But there is something even more specific being said here. Our response to providence is to see actually God's hand preparing to shape our character. It is not some general universal law that adversity creates character. It is God specifically and personally working to shape the character of His people individually and collectively. And that is what Israel and his people would learn in Egypt. Whom the Lord loves, He disciplines. God's plan of providence for the shaping of the nation was the crucible of oppression in Egypt. This operates for the people of God at the corporate and at the individual level. Just a week or so ago, the PCA historical center, published this letter in their monthly newsletter. It says the following letter was located recently among some of the unprocessed papers of Dr. Robert G. Rayburn. In the face of his own battle with cancer, he wrote in 1976, to minister to a young man in his congregation whose faith was under attack. Here is the letter.

“Dear Tom, I have learned from your mother that you feel that God has done something wrong in allowing me to have this serious physical problem which is facing me at the present time. But I want to assure you, Tom, that you are mistaken in feeling this way. The Bible tells us that it is the mercy of God that we are not consumed and certainly when we understand the sinfulness of our own hearts and realize how gracious God has been to us in spite of our sin, we have no grounds for complaining against him. Since this cancer has been discovered in my body, I have felt instead of resentment, a real desire to glorify my Lord in my illness. That isn't easy to do, I know. And the natural inclination to be somewhat bitter do rise up in my heart, but God has given me a wonderful peace about it through such verses as the one in Romans 12, which tells us, whom the Lord loves, He chastens. I am taking this chastening as an evidence of God's love for me. I hope that you will accept it in the same way. The Lord Jesus Christ is a great Savior and He never fails those who put their trust in Him. That is not a bluff, it is reality.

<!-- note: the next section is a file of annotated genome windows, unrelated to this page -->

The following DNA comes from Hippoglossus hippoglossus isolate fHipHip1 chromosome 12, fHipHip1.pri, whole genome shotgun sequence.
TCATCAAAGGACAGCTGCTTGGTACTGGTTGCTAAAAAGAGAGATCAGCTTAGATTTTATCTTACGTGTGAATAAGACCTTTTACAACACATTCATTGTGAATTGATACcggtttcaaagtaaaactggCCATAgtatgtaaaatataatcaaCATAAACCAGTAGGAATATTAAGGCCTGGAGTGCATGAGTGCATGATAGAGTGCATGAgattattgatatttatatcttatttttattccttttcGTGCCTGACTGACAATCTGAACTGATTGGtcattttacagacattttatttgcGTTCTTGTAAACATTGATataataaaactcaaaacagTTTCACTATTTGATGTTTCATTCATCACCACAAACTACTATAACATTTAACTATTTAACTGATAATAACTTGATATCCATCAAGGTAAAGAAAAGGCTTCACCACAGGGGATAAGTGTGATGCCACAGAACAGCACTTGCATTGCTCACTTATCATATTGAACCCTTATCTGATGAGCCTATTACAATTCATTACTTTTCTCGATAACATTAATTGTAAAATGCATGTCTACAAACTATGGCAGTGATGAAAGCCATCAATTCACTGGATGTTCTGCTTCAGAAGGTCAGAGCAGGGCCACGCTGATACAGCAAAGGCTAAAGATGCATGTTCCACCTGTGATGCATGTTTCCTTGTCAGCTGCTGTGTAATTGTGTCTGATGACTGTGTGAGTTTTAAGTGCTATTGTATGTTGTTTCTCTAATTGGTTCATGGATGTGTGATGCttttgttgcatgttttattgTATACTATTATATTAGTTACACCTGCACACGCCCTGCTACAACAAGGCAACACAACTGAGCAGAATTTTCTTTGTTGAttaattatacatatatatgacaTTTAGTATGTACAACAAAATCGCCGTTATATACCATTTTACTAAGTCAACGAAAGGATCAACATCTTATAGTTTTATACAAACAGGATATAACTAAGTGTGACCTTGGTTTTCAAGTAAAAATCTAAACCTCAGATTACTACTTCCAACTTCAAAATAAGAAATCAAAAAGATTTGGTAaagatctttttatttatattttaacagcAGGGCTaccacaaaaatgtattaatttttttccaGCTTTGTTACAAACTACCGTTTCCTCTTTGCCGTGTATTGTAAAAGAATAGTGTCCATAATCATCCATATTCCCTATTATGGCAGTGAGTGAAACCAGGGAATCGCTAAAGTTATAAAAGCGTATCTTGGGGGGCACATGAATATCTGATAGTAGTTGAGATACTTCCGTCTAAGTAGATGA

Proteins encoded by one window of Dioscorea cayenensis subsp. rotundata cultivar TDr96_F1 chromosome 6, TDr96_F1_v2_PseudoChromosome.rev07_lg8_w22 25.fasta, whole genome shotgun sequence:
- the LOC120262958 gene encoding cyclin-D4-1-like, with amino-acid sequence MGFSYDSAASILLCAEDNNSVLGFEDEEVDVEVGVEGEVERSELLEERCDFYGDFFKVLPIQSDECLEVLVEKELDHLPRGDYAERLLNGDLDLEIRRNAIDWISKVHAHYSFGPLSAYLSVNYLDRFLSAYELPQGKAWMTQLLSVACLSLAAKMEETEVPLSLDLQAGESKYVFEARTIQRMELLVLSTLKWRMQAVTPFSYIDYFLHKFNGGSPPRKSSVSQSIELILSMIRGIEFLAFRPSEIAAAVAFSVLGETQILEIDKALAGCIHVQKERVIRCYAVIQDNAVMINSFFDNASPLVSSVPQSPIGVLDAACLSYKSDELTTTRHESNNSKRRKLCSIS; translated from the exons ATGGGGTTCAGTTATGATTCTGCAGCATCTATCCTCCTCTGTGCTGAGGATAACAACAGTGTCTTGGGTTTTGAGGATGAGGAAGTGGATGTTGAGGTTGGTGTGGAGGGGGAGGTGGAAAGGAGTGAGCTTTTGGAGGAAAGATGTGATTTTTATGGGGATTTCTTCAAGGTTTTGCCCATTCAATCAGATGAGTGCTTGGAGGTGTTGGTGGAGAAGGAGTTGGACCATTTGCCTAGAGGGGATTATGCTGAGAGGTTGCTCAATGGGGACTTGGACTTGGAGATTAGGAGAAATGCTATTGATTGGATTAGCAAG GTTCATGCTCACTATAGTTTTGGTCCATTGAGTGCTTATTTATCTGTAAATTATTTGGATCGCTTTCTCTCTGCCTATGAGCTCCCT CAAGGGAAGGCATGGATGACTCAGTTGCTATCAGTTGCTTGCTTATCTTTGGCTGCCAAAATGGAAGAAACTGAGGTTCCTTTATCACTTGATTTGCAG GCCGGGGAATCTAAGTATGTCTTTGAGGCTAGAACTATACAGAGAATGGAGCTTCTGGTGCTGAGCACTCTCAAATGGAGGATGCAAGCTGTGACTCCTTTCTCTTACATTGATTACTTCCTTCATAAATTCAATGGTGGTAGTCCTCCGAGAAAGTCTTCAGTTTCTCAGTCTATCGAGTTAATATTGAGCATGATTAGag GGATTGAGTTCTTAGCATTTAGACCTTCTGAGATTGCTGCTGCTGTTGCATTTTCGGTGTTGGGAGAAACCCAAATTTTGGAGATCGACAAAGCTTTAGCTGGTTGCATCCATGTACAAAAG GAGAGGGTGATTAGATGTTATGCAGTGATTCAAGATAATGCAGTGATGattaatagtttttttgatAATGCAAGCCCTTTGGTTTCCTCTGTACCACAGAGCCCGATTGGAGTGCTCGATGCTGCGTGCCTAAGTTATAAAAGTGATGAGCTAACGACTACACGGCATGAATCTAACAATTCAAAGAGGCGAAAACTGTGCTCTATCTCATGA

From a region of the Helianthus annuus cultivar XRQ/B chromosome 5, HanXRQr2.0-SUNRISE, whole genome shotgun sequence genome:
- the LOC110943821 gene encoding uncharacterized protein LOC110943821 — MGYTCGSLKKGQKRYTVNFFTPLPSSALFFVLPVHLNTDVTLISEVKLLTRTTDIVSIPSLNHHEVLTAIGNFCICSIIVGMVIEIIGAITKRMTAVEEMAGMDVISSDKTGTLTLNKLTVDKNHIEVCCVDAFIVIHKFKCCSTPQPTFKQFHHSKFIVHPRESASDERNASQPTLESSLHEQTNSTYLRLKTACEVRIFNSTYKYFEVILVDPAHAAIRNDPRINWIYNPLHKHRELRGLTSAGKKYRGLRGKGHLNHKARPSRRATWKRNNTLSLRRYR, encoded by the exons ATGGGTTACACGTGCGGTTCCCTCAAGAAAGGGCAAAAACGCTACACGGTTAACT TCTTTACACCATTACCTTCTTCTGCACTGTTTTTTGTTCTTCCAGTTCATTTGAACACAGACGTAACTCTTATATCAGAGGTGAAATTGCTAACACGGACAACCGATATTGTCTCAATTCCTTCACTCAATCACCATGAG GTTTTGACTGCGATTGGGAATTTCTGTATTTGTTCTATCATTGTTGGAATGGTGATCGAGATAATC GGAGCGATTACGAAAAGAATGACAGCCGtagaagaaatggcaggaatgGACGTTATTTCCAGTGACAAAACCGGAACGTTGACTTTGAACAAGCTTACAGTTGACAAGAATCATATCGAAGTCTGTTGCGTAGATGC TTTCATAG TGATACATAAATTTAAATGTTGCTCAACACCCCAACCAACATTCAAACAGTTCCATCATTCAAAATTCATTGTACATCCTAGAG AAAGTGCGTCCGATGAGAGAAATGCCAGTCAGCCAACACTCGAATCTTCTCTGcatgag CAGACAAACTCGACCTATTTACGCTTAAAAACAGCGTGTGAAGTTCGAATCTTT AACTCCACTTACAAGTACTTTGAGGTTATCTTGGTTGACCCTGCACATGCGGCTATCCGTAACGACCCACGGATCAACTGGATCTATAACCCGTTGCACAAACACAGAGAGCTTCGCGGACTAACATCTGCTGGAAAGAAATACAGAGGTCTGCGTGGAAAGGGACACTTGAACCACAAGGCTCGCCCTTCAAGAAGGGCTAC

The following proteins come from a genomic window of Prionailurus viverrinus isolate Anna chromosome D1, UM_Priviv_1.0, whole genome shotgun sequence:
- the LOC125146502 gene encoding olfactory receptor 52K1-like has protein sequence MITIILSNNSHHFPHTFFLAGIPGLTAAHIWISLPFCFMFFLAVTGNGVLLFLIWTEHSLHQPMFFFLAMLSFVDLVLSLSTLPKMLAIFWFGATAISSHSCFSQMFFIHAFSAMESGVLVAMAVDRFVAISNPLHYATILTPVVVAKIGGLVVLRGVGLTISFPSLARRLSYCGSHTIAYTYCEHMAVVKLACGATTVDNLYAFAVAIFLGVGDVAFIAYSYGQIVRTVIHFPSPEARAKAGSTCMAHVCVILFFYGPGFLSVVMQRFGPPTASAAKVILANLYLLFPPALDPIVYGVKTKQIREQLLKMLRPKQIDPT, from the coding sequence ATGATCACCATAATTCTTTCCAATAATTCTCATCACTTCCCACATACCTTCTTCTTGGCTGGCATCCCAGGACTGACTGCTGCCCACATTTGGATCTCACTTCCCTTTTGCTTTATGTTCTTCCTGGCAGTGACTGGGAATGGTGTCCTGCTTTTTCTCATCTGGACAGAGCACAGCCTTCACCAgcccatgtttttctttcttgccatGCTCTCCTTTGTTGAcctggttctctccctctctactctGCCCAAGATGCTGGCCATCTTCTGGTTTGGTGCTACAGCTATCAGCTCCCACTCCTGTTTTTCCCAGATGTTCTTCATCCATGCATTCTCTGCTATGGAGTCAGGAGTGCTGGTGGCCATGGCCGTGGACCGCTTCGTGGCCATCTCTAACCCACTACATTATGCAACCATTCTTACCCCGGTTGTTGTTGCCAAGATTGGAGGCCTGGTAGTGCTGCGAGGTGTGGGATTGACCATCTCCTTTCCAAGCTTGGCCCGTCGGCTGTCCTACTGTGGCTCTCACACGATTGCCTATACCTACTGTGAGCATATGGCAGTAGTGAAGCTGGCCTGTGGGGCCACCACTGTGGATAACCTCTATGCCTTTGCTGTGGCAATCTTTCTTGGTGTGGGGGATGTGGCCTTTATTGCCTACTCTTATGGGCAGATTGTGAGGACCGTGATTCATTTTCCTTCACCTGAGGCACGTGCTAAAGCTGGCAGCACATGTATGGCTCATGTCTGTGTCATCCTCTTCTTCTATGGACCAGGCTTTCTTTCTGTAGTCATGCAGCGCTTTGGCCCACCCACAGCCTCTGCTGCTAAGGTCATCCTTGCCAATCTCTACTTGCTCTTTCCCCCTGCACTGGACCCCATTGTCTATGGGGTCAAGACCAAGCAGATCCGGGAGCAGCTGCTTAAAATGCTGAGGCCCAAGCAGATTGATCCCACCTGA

Most Sincerely, Robert G. Rayburn”

The young man to whom he wrote became a minister of the Gospel. But he reminds us here, how God's disciplining providences are to be responded to by His people. And this is precisely what God is going to do corporately in the life of Israel. He is going to manifest His love by creating them in His image through the crucible of adversity. And so, Israel goes into Egypt in obedience and faith knowing the trial that will come.